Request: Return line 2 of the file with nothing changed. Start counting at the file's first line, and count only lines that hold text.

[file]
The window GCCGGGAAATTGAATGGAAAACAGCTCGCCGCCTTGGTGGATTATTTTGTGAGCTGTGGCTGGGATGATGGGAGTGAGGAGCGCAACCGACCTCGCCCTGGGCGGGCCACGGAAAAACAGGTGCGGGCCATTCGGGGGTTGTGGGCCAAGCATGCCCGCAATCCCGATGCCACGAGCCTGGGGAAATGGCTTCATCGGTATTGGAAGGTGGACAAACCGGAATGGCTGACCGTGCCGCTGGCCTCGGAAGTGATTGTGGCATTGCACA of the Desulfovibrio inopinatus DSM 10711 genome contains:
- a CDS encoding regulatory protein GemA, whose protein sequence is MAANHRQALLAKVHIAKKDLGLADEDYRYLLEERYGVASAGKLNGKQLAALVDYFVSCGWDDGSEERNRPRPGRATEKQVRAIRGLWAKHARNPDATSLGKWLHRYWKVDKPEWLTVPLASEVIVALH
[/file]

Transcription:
- a CDS encoding regulatory protein GemA, whose protein sequence is MAANHRQALLAKVHIAKKDLGLADEDYRYLLEERYGVASAGKLNGKQLAALVDYFVSCGWDDGSEERNRPRPGRATEKQVRAIRGLWAKHARNPDATSLGKWLHRYWKVDKPEWLTVPLASEVIVALH